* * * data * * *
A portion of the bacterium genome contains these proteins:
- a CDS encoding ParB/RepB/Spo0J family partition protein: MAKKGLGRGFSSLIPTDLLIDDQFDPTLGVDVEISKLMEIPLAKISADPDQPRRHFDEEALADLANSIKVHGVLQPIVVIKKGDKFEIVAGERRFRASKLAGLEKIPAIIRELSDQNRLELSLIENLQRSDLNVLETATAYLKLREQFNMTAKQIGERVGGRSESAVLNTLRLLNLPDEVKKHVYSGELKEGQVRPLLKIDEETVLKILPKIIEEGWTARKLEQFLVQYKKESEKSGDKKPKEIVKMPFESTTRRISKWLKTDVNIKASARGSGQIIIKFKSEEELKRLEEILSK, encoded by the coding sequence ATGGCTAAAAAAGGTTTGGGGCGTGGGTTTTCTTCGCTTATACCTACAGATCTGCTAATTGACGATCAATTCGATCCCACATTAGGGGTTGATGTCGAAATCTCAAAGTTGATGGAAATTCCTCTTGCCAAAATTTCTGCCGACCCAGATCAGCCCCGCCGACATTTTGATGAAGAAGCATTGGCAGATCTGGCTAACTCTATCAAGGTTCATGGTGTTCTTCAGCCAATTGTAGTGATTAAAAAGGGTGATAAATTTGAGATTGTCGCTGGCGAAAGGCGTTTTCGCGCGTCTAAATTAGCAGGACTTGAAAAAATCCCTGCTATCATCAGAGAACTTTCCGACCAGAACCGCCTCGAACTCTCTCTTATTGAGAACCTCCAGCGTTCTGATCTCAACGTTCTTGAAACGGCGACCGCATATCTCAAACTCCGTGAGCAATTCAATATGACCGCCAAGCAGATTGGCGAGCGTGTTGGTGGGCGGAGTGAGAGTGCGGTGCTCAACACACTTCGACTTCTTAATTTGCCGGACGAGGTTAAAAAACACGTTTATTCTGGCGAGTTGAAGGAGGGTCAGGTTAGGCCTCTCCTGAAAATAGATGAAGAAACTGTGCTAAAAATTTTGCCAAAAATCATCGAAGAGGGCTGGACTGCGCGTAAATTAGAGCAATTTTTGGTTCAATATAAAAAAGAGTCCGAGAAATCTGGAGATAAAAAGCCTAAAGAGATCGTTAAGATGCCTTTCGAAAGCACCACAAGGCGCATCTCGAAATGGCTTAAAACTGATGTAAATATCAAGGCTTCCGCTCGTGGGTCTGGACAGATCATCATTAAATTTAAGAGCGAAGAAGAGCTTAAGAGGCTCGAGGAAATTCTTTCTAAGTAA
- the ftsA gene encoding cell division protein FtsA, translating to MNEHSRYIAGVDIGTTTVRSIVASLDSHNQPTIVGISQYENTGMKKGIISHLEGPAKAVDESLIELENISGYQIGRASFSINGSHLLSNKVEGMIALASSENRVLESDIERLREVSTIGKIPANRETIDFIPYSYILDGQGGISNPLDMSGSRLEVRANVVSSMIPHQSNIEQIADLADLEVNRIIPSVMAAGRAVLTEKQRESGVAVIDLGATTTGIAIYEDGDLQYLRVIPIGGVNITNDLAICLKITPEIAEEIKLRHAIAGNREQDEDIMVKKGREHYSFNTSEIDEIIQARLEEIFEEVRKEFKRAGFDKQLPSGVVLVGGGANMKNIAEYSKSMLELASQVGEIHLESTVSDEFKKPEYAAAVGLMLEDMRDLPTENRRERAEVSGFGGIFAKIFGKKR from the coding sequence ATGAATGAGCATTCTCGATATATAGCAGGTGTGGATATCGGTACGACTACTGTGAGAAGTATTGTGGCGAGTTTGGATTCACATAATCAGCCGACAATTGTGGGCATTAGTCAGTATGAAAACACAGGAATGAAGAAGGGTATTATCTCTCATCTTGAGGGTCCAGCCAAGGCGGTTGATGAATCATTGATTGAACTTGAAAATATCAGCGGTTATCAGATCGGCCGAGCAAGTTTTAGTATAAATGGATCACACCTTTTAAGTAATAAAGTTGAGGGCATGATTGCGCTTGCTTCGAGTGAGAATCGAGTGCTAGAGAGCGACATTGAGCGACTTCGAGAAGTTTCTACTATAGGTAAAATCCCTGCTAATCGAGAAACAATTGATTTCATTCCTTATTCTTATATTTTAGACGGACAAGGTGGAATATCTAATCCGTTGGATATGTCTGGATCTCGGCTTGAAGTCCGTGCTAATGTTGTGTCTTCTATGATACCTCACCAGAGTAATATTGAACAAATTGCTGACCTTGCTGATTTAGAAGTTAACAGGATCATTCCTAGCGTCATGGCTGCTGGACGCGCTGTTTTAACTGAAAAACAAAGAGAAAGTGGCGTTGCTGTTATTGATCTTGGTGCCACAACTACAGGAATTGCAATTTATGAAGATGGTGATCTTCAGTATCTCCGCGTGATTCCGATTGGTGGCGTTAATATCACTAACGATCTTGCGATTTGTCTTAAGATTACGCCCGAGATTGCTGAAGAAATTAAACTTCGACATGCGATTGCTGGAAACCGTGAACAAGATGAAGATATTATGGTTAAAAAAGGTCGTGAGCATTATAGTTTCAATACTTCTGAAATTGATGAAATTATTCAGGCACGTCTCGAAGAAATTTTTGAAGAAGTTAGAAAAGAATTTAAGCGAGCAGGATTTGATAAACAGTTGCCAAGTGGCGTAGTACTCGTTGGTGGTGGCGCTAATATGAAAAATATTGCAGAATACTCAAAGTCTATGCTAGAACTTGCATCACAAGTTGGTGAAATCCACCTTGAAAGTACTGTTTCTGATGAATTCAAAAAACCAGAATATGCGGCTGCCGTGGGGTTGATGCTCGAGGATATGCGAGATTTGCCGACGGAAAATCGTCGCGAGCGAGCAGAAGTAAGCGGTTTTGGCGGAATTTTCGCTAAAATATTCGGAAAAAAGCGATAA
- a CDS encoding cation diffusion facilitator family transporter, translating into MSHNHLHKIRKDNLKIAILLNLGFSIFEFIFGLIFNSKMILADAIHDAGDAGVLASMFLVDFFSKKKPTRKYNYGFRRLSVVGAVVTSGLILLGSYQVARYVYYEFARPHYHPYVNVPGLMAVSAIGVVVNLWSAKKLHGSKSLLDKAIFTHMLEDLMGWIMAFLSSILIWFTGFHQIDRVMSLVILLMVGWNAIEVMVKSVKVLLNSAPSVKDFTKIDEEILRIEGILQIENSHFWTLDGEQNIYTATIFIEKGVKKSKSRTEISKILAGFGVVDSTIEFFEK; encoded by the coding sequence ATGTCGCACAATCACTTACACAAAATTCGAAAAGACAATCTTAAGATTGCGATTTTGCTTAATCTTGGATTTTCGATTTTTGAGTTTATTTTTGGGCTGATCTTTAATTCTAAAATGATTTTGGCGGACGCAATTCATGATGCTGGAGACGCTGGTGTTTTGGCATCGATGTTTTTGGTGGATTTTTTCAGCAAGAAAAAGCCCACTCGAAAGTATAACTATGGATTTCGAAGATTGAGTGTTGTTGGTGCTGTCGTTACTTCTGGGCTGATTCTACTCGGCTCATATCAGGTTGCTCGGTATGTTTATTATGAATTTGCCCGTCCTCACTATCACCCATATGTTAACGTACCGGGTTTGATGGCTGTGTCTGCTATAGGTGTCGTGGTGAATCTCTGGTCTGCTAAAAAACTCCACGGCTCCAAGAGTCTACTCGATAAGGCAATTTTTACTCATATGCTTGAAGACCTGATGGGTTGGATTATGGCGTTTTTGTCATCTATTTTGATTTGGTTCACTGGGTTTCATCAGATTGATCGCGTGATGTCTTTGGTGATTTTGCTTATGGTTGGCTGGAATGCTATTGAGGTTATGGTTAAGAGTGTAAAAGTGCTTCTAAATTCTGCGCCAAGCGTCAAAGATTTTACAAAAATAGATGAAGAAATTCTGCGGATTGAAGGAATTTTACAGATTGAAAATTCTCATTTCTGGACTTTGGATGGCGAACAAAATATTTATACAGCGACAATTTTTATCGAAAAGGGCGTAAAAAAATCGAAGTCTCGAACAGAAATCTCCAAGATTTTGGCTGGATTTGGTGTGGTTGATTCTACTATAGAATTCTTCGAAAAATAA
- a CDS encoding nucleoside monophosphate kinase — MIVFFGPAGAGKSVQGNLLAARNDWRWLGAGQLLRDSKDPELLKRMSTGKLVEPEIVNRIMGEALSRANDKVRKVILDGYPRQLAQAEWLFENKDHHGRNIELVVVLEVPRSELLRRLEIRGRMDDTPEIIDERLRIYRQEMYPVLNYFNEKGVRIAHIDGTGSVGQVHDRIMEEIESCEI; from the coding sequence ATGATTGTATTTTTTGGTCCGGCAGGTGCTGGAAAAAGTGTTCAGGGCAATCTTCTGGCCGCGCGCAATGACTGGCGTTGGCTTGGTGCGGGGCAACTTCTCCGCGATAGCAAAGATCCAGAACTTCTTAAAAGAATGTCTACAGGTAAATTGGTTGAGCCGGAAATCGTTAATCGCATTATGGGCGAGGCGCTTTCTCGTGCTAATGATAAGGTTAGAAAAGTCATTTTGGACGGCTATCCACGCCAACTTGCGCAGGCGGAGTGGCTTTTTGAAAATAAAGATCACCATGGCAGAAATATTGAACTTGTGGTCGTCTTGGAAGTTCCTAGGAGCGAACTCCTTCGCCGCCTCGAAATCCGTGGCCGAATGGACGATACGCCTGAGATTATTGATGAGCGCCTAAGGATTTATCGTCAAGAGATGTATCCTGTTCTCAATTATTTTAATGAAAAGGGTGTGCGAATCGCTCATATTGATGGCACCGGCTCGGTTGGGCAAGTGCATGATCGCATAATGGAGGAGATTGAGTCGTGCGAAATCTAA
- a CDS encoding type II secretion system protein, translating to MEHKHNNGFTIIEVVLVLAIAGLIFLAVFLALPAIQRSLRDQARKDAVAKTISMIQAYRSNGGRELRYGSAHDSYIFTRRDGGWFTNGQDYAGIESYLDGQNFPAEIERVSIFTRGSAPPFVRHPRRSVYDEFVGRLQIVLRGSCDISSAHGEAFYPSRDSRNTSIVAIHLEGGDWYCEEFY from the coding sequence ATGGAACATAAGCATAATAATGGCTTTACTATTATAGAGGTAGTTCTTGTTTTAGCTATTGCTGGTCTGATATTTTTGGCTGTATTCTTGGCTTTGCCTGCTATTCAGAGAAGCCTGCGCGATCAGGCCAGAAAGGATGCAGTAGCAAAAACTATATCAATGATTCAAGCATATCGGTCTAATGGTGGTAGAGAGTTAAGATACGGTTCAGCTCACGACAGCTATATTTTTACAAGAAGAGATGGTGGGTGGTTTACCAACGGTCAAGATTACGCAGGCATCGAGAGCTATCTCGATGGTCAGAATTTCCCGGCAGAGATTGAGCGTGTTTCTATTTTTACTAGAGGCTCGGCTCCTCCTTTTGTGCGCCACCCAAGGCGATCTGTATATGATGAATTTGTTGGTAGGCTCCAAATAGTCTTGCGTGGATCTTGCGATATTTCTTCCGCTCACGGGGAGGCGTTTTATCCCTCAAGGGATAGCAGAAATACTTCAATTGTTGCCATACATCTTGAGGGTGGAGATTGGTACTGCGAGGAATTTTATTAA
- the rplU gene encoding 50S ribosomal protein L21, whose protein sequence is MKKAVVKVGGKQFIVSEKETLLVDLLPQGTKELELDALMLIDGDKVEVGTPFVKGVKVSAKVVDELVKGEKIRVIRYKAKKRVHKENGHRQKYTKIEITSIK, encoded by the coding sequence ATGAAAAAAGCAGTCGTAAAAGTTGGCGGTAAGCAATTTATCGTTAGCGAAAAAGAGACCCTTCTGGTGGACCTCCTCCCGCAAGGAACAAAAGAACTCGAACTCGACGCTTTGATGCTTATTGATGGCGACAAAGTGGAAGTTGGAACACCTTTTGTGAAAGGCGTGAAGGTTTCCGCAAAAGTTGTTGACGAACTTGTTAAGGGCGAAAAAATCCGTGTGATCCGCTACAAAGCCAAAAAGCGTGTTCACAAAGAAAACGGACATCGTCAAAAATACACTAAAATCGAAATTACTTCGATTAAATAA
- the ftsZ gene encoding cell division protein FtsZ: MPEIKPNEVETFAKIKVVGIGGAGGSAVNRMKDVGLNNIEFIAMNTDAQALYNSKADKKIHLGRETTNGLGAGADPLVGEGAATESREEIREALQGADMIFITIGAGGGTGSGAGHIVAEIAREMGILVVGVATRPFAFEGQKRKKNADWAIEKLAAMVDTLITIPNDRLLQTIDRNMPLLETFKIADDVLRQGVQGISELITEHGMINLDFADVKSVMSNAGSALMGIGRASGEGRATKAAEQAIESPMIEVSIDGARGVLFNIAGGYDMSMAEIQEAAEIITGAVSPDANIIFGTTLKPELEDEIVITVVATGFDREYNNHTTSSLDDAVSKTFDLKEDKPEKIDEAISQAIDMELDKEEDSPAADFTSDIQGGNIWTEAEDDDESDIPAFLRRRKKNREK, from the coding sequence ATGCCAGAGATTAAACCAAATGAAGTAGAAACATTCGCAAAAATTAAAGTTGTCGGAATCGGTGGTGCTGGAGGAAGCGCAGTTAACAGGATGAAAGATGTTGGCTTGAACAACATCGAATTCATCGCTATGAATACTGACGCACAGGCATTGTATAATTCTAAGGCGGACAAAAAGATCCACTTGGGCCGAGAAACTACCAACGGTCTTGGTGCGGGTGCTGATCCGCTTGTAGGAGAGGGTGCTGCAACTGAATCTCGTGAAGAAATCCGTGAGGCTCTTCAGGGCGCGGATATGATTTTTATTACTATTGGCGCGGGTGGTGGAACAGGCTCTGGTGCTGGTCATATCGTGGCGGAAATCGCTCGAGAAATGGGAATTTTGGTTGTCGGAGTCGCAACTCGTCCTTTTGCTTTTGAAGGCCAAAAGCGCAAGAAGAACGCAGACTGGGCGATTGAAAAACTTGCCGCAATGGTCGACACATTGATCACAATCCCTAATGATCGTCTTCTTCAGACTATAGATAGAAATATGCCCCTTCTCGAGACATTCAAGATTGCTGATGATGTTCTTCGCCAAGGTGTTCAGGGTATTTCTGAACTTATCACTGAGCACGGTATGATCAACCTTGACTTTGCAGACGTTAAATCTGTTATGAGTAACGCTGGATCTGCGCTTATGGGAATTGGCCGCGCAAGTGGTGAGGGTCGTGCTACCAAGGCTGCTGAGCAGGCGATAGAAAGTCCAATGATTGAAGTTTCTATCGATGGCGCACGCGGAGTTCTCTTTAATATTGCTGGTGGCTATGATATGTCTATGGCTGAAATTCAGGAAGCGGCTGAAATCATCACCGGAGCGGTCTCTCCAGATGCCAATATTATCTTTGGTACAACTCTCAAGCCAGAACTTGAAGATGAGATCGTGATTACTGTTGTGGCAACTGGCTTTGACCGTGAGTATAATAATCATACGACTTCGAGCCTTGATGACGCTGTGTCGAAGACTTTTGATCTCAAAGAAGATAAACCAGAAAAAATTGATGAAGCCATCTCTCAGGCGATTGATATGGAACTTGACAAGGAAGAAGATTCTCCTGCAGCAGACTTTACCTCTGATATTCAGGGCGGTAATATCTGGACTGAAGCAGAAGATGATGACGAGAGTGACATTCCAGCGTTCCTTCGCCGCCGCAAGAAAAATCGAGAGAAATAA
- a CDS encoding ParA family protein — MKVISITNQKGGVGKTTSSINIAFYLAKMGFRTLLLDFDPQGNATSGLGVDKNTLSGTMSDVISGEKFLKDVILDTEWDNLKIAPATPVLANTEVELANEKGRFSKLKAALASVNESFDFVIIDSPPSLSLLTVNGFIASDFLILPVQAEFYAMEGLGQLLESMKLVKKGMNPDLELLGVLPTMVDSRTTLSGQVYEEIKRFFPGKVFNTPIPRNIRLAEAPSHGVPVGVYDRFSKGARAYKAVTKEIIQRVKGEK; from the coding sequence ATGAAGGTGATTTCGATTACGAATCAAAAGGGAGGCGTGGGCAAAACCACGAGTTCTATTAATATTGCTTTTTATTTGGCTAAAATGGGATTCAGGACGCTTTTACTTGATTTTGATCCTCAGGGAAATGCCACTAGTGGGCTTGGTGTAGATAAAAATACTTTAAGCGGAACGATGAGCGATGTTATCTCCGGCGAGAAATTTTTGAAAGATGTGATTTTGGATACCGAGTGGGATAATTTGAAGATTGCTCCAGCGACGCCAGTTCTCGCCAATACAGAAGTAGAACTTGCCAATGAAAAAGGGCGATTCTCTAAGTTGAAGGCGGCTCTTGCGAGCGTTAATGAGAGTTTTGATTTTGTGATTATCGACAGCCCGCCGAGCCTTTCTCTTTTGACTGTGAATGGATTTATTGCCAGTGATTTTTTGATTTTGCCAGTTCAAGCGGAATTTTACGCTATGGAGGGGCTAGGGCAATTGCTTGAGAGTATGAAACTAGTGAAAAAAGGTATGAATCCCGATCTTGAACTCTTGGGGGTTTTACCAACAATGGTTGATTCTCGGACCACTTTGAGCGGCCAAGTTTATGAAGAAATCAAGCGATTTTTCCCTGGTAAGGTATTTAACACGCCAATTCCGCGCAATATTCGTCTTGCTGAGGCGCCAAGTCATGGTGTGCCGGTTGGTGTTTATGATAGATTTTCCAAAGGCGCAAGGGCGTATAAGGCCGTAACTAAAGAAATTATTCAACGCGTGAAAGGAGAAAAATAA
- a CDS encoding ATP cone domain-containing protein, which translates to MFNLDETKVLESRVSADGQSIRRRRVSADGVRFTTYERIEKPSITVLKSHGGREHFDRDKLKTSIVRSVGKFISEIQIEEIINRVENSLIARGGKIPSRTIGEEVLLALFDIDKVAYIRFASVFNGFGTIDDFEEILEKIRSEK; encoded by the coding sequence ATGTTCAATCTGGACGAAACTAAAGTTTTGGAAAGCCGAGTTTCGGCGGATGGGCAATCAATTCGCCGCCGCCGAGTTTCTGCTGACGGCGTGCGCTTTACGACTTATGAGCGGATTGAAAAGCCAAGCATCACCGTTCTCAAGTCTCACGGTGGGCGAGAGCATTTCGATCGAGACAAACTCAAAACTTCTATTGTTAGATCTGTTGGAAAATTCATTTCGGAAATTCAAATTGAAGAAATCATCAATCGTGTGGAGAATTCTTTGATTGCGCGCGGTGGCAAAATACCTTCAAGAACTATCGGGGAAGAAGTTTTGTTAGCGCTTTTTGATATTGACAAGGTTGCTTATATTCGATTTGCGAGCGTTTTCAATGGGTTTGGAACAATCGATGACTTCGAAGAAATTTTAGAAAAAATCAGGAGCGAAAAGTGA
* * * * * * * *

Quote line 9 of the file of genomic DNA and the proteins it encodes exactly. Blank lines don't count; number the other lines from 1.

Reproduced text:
- a CDS encoding ParA family protein — MKVISITNQKGGVGKTTSSINIAFYLAKMGFRTLLLDFDPQGNATSGLGVDKNTLSGTMSDVISGEKFLKDVILDTEWDNLKIAPATPVLANTEVELANEKGRFSKLKAALASVNESFDFVIIDSPPSLSLLTVNGFIASDFLILPVQAEFYAMEGLGQLLESMKLVKKGMNPDLELLGVLPTMVDSRTTLSGQVYEEIKRFFPGKVFNTPIPRNIRLAEAPSHGVPVGVYDRFSKGARAYKAVTKEIIQRVKGEK; from the coding sequence ATGAAGGTGATTTCGATTACGAATCAAAAGGGAGGCGTGGGCAAAACCACGAGTTCTATTAATATTGCTTTTTATTTGGCTAAAATGGGATTCAGGACGCTTTTACTTGATTTTGATCCTCAGGGAAATGCCACTAGTGGGCTTGGTGTAGATAAAAATACTTTAAGCGGAACGATGAGCGATGTTATCTCCGGCGAGAAATTTTTGAAAGATGTGATTTTGGATACCGAGTGGGATAATTTGAAGATTGCTCCAGCGACGCCAGTTCTCGCCAATACAGAAGTAGAACTTGCCAATGAAAAAGGGCGATTCTCTAAGTTGAAGGCGGCTCTTGCGAGCGTTAATGAGAGTTTTGATTTTGTGATTATCGACAGCCCGCCGAGCCTTTCTCTTTTGACTGTGAATGGATTTATTGCCAGTGATTTTTTGATTTTGCCAGTTCAAGCGGAATTTTACGCTATGGAGGGGCTAGGGCAATTGCTTGAGAGTATGAAACTAGTGAAAAAAGGTATGAATCCCGATCTTGAACTCTTGGGGGTTTTACCAACAATGGTTGATTCTCGGACCACTTTGAGCGGCCAAGTTTATGAAGAAATCAAGCGATTTTTCCCTGGTAAGGTATTTAACACGCCAATTCCGCGCAATATTCGTCTTGCTGAGGCGCCAAGTCATGGTGTGCCGGTTGGTGTTTATGATAGATTTTCCAAAGGCGCAAGGGCGTATAAGGCCGTAACTAAAGAAATTATTCAACGCGTGAAAGGAGAAAAATAA